Back when I was in my teens I discovered Wall $treet Week With Louis Rukeyser. I immediately loved it. Lou had a striking resemblance to the picture of George Washington in the $1 bills, was a lover of puns, each week had one guest (among them his wonderful dad, Merryle Rukeyser, and Larry Kudlow) that always had something interesting to say about finance and economics, and a nice group of loyal regulars to which he referred to as “the elves”.
After the first show, I watched that program faithfully every Friday evening of my adult life (first on PBS, then on CNBC) until Lou became too ill to continue. In my unmarried days I wouldn’t go out on a date until after Lou’s show was over, and one or two of the guys became Lou fans. I even married a Lou fan. Years later, Lou would have loved to see the photo taken on the day I gave birth where the new baby was watching Lou’s show. One of the baby’s first sentences was “Lou’s on!”
The single most unique characteristic of his program was that the format remained unchanged over the years (the set decor only changed a couple of times, I’d say, once per decade). You expected substance, not novelty.
Tim Ferguson is Remembering Rukeyser, and mentions that
While most of us in the press have a low tolerance for sameness, a belief that freshness sells, the fact is that most people need familiarity or consistency in their lives–even when it comes to imparting information about something as ever-dynamic as the markets.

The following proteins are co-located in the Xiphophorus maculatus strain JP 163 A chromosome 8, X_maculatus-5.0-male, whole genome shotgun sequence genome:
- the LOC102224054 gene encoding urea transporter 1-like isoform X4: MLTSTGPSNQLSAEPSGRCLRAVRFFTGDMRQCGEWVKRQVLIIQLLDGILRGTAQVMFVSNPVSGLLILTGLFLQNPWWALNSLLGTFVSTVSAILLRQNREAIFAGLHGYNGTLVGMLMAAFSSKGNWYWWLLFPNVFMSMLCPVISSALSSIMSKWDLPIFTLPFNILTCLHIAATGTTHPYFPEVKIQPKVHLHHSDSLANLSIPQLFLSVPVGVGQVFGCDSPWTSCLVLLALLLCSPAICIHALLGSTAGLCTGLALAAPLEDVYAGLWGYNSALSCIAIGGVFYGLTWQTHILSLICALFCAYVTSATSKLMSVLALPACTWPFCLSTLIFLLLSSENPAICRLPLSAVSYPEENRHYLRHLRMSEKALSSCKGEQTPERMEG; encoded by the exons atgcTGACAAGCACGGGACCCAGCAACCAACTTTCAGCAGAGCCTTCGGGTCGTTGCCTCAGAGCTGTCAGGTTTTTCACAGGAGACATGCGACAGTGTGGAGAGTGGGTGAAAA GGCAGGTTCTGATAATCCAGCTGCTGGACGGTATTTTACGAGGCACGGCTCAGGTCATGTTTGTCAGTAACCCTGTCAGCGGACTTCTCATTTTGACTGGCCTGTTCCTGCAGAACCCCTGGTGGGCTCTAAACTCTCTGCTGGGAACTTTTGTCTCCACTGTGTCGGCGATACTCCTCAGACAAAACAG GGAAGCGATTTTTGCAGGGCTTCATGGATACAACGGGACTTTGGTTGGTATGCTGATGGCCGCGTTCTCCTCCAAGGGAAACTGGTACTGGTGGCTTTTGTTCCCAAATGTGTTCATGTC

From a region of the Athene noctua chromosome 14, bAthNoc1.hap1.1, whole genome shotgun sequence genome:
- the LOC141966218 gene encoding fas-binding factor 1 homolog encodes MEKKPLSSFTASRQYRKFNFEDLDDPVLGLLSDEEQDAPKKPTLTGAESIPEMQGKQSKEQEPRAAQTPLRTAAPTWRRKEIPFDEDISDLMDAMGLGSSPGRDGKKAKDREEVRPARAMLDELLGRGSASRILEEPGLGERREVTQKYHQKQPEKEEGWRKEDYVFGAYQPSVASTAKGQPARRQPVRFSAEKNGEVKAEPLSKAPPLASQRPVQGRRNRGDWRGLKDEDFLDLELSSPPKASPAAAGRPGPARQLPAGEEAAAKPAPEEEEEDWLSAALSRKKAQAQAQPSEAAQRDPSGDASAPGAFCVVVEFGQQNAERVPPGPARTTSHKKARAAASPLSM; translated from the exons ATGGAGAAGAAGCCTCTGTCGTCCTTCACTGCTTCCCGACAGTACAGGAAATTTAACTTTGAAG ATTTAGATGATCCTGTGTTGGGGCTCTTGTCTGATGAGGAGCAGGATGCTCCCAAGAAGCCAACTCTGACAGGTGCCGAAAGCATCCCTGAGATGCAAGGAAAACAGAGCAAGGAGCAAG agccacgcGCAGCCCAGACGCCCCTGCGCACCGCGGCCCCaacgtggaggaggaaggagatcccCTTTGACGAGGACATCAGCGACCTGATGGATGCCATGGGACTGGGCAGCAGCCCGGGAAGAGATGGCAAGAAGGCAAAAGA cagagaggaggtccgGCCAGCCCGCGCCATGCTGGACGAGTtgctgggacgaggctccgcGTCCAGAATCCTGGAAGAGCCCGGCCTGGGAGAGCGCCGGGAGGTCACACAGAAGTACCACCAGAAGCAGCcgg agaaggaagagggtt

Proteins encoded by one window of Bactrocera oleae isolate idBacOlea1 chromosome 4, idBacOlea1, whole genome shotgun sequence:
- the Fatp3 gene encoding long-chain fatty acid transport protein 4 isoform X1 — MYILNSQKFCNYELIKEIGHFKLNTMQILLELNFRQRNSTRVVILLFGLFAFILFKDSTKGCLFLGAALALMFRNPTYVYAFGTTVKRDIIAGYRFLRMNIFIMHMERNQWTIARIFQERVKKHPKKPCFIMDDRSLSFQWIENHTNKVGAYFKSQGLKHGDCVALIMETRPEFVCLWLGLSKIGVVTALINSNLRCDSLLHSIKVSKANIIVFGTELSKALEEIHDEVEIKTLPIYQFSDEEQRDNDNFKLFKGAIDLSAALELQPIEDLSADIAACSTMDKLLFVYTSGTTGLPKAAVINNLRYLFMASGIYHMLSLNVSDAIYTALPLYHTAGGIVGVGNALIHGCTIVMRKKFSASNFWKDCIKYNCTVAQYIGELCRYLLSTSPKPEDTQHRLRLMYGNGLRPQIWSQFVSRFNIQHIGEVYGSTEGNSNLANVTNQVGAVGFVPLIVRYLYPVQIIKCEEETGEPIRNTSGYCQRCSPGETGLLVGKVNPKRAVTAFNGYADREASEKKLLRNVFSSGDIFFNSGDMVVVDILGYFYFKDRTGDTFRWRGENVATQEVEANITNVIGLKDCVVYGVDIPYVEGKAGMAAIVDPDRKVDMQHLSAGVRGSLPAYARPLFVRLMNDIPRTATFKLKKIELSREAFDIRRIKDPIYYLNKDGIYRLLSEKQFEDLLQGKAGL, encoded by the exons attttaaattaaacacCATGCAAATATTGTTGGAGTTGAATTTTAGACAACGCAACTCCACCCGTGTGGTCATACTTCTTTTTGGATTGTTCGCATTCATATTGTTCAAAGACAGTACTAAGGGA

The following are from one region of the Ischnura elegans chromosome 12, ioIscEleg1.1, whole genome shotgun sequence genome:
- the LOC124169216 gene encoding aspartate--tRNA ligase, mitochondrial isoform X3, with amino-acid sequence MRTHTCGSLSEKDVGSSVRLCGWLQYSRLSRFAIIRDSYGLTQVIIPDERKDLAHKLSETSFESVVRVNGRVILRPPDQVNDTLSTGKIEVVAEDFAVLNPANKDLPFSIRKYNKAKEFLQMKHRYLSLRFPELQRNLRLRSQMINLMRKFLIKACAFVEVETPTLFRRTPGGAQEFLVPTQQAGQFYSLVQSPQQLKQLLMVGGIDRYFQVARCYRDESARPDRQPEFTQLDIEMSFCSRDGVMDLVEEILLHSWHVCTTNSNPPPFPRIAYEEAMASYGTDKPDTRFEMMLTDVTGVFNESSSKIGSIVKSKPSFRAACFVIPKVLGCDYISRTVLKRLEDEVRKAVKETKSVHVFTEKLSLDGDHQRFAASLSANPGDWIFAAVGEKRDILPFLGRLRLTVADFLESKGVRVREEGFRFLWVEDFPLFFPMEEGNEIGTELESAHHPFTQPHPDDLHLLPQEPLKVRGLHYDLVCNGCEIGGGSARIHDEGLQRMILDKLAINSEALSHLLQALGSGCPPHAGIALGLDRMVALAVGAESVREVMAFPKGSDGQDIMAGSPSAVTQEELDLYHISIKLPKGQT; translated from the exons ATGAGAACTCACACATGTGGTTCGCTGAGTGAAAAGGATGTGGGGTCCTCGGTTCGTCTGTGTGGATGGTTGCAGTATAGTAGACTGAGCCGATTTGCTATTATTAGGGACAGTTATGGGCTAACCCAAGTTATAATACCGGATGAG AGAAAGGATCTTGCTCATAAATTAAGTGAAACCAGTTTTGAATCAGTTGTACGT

Relatedly, Rukeyser’s basic and enduring optimism about equities and shareholder capitalism, tinged with smirking jabs at the grasping lameness of the typical broker, was a lodestar for his public through even the bad years. As long as you weren’t a “bond ghoul” or a “gold bug,” Lou had a fundamentally reassuring message. Luckily, perhaps, for him and his fans, things worked out that way over time.
I don’t think it was “luckily”; if Lou had been foolishly optimistic his audience would have moved on to something else — we know time is money. Lou’s skills as an interviewer were outstanding, to the point where he consistently, week after week, always got a good interview from each guest.
Lou had a great sense of humor, and according to this article,
After a market slump, he considered changing the name of the show to “Wall Street Wake.”
Because of Lou, I’ve managed my finances successfully. When I met Larry Kudlow at the Pajamas Media event in NYC, I asked him to thank Lou for me.
Larry posted yesterday in his blog,
it was Lou Rukeyser who spawned the Investor Class by bringing investment news and opinions every week to millions of people in a clear way that they could understand and act on.
He introduced the general public to numerous financial experts with diverse opinions, always presented with clarity and good humor.
Lou was brilliant man and a classy gent.
James Grant, another of Lou’s regulars, wrote the NYT obituary.
Twice a year in his show Lou had guests’ contributions, and I still remember the old couple that wrote a song that went,
I just want to be another Louis Rukeyser
(technorati tag Louis Rukeyser)